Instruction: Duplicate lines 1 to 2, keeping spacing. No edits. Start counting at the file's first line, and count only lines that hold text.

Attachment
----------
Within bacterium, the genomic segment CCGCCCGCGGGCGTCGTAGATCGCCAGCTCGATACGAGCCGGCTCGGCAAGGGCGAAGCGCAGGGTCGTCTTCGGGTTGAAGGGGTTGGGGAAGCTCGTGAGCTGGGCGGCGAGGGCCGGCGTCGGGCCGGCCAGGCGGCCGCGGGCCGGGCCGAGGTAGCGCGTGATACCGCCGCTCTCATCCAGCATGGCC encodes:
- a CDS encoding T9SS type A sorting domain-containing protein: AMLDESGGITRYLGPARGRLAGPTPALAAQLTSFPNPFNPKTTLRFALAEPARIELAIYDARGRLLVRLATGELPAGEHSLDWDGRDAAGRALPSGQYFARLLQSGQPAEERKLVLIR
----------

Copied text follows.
Within bacterium, the genomic segment CCGCCCGCGGGCGTCGTAGATCGCCAGCTCGATACGAGCCGGCTCGGCAAGGGCGAAGCGCAGGGTCGTCTTCGGGTTGAAGGGGTTGGGGAAGCTCGTGAGCTGGGCGGCGAGGGCCGGCGTCGGGCCGGCCAGGCGGCCGCGGGCCGGGCCGAGGTAGCGCGTGATACCGCCGCTCTCATCCAGCATGGCC encodes:
- a CDS encoding T9SS type A sorting domain-containing protein: AMLDESGGITRYLGPARGRLAGPTPALAAQLTSFPNPFNPKTTLRFALAEPARIELAIYDARGRLLVRLATGELPAGEHSLDWDGRDAAGRALPSGQYFARLLQSGQPAEERKLVLIR